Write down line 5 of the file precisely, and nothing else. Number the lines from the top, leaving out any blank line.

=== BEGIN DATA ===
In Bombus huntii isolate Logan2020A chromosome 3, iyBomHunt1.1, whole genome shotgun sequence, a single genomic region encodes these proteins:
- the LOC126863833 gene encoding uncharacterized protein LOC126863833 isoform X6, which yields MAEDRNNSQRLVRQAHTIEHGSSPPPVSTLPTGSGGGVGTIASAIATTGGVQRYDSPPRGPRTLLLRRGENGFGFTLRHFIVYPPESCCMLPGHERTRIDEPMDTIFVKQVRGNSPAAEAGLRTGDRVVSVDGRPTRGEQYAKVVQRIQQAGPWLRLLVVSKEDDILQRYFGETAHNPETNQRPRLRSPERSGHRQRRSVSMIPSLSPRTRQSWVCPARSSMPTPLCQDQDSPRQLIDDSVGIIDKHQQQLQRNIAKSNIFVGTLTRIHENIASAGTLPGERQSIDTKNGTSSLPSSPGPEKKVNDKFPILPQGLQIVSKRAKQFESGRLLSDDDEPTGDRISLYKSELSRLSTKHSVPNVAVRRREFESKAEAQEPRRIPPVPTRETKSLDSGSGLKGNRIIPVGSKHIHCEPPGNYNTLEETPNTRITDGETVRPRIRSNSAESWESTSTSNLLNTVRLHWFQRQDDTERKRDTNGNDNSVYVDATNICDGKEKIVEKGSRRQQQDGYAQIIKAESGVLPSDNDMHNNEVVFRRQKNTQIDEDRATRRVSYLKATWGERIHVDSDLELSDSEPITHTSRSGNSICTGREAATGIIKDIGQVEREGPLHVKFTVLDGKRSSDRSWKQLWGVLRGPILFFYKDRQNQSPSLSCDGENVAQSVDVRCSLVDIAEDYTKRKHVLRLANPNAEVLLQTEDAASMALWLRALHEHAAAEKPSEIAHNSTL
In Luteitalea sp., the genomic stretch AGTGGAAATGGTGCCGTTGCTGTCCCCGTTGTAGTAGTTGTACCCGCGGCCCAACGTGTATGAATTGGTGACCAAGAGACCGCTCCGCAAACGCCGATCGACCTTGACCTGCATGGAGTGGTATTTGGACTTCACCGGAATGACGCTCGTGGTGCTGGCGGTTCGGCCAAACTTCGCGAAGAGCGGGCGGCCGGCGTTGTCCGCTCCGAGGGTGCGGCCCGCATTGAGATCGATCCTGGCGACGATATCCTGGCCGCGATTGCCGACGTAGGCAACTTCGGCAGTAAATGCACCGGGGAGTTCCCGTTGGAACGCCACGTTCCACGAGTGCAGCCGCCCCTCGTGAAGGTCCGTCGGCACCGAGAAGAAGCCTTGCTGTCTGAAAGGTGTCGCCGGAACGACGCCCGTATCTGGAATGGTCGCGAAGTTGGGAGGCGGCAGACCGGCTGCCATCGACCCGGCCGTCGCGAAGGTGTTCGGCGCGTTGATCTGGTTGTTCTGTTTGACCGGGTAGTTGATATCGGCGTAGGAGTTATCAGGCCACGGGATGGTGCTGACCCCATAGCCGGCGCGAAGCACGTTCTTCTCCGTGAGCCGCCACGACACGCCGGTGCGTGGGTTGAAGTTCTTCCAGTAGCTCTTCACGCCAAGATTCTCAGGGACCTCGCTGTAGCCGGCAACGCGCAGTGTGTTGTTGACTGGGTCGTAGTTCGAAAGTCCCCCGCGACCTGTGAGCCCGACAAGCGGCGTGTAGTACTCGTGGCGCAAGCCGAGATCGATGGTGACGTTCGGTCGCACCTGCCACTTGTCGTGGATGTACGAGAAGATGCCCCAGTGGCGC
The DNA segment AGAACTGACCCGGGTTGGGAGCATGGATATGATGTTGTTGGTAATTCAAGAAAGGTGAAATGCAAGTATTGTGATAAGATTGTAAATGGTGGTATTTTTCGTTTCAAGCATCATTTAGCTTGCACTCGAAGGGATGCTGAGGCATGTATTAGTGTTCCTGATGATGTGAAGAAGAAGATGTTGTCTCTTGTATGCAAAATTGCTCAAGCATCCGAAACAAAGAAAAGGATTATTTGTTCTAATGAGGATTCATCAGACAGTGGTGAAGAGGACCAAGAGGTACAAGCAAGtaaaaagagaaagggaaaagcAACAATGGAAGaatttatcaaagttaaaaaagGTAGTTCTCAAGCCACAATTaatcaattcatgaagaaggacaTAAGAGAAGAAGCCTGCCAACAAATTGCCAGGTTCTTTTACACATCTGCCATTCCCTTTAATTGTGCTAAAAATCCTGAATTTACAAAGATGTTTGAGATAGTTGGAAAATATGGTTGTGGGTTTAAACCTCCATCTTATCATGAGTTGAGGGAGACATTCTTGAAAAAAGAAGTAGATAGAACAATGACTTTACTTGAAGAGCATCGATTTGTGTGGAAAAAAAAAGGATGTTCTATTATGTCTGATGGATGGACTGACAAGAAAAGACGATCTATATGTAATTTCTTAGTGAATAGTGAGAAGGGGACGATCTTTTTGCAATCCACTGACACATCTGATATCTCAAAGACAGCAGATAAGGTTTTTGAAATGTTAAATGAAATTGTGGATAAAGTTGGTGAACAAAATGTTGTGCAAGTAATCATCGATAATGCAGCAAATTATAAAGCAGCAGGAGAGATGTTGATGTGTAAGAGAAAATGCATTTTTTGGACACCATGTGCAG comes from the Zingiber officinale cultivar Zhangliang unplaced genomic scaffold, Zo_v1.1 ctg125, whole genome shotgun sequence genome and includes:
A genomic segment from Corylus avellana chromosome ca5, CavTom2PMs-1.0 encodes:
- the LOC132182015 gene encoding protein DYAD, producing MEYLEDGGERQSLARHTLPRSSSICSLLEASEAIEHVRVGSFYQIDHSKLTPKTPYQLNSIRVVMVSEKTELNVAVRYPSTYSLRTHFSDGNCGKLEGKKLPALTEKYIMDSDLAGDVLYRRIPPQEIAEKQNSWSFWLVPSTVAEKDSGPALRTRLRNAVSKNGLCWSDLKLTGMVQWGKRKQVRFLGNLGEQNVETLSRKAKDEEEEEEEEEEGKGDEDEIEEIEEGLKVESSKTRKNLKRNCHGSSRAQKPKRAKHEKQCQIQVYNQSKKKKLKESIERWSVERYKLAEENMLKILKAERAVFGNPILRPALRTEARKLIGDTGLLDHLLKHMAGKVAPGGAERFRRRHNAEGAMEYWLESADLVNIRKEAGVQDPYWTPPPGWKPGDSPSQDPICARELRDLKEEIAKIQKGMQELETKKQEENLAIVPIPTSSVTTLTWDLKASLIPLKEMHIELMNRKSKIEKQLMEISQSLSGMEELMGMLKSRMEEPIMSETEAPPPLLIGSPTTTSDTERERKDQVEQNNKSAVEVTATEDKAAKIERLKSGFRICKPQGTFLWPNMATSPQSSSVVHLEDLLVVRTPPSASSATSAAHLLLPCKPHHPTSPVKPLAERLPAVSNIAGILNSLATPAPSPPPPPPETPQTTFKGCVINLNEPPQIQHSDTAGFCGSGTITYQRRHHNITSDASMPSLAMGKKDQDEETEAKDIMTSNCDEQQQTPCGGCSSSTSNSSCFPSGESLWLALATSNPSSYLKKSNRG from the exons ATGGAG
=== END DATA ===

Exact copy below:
A genomic segment from Corylus avellana chromosome ca5, CavTom2PMs-1.0 encodes: